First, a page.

What to see in Lugo, in naturalistic Spain

    Travel to Lugo and its surroundings, in the protected natural area Terras do Miño, full of islands and forests in the northeast of Spain.

    What to see in Lugo, in naturalistic Spain

    Lugo is a small fortified city, built in Spain by the Romans in a privileged position overlooking the valley. Its Roman walls, perfectly preserved, make it unique in the world as well as a world heritage site. Lugo is the ideal place to spend a quiet holiday surrounded by greenery. Nestled in a mountainous area, Lugo is, in fact, the heart of Galicia and a truly particular example of union between the traditional rural landscape and the Atlantic ecosystems.




    Start by choosing one of the five stairs that will take you up. roman walls. Ten meters from the fortified city, you will embrace Lugo at a glance, with all its ancient streets and the spiers of the cathedral in the foreground. Looking up a little you will notice the greenery that surrounds the town and the slowly flowing waters of the Miño that will make your vacation in Spain an unforgettable naturalistic experience.

    As you leave the fortified city, enjoy a short tour of the Old neighborhood from Lugo. Start by visiting the Cathedral of Santa María and then make a stop at one of the bars in Praza do Campo to immerse yourself in the atmosphere of the city, made of slowness and knowing how to live. If you choose to "burn" here you will not be disappointed with the octopus and seafood that arrive fresh from the ocean, which is located just 100 kilometers from Lugo.

    Before leaving the center of Lugo, go to Rosalía de Castro Park, the first green lung of the city as well as an extension of gentle hills and trails in which you can get lost for a whole day. Leaving Lugo, head 13 kilometers towards Santa Eulalia de Bóveda, the mysterious monumental complex dating from the 1931th-XNUMXth century AD. and of which the original function is ignored. Declared a National Monument of Spain in XNUMX, the building is partially buried. Inside you can admire late Roman sculptures and wall paintings of vegetal, geometric and figurative motifs.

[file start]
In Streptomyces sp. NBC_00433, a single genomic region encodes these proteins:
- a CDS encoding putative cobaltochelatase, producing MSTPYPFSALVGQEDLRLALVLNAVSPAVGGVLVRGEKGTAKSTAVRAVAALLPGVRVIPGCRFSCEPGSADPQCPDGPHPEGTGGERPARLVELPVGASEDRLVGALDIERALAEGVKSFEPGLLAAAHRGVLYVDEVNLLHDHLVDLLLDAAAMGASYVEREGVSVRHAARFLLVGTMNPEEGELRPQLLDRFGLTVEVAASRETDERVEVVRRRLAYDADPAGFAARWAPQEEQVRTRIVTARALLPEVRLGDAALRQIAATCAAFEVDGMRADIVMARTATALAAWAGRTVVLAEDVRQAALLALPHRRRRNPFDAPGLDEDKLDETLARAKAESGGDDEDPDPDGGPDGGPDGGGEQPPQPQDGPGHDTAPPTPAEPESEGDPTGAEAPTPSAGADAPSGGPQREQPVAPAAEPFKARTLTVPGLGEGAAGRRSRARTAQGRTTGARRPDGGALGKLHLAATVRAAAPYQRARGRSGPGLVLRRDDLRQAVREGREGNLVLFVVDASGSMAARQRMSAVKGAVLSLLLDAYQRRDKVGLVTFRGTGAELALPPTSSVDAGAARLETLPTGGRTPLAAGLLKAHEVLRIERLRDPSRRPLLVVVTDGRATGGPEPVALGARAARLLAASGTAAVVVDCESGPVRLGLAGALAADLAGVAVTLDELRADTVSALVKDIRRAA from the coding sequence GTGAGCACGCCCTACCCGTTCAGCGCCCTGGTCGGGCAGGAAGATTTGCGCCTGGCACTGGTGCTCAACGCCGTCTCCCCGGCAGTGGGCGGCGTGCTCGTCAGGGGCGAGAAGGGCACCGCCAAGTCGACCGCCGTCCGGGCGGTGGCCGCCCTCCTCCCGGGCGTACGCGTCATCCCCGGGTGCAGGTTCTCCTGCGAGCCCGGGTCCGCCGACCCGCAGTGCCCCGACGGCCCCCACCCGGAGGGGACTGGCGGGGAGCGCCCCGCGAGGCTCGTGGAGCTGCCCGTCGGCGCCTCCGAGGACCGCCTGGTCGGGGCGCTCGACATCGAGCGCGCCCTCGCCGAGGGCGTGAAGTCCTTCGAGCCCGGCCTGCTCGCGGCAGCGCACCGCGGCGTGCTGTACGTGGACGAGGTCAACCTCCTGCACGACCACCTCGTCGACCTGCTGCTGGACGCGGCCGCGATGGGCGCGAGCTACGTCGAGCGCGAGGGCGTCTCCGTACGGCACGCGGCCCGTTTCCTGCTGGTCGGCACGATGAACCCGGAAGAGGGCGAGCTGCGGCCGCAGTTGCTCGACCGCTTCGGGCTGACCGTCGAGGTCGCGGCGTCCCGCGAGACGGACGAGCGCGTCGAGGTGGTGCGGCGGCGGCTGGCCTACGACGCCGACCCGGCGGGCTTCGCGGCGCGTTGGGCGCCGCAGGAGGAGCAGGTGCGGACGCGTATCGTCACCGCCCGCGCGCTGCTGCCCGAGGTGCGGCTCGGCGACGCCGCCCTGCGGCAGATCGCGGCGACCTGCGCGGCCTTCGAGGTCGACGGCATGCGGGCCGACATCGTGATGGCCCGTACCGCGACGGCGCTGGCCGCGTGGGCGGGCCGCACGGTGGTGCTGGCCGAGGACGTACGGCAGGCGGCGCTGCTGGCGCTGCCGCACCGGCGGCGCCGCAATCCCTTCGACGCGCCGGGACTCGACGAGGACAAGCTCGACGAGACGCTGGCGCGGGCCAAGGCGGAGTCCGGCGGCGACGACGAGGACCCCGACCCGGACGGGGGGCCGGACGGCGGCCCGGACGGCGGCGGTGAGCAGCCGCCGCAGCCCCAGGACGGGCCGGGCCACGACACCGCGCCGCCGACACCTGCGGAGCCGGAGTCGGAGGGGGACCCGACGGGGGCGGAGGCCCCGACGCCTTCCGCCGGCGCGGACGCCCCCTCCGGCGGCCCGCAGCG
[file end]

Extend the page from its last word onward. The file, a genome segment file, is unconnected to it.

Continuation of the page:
The walks continue in the forested areas of the Miño River, a few dozen kilometers from the lively center of Lugo. Few cities in Spain have nature as intact and peaceful as this town. If you love authentic places, a walk through the wooded area of ​​Parga-Ladra-Tàmoga is for you. Definitely unknown to mass tourism, this green oasis will not disappoint you. Don't miss the Oteiro suspension bridge; We find it along a circular path that leads to the river.

    What to see in Lugo, in naturalistic Spain

    Lugo is also close to two other rivers: the Mera and the Rata. Along the Mera, take the tree-lined road that borders it and let yourself be guided by the sweet sound of its waters. The people of Lugo do it systematically to recover. You can also choose to travel some sections of the two rivers. canoe, Live the city and its natural spaces from within. Or you can go to the different equestrian centers and take a horseback ride, among the shade of the plants and the sweet sound of the river.

    The Lands of the Miño offer a great wealth of landscapes. The 26 municipalities that make up the territory have a strong agricultural tradition that has its origins in the history of Galicia. Lugo is an excellent stop to walk through the fragas, i ocean forests, on which types of trees typical of humid areas such as oak, chestnut, holly and birch grow. The Miño is rich in river islands where, sheltered from confusion, beautiful lake systems proliferate protected by the nature reserve.


    Moving along the N-VI you will have easy access to all the municipalities that are part of the territory of Terre del Miño. El Mazo de Santa Comba is a complex where you will see how water is used for a multitude of activities: from producing electricity, to grinding wheat, to operating a sawmill. In the town of O Corgo, a few kilometers from Lugo, is the ethnographic complex of waterfall forest dating back to the 16th century. The mill, forge, looms, clog workshop and other traditional activities are certainly worth the trip.



    Lugo is also an excellent starting point for day trips. El Cebreiro, a small town on the Camino de Santiago where a Grail is kept, considered holy by some and miraculous by others. But the town is also famous for the pallozas, the stone houses with thatched roofs, from pre-Roman times. One of them is now an ethnological museum with free admission. To see the Gral, however, you have to enter the pre-Romanesque church; During the winter the bells rang to help pilgrims find their way through the fog.



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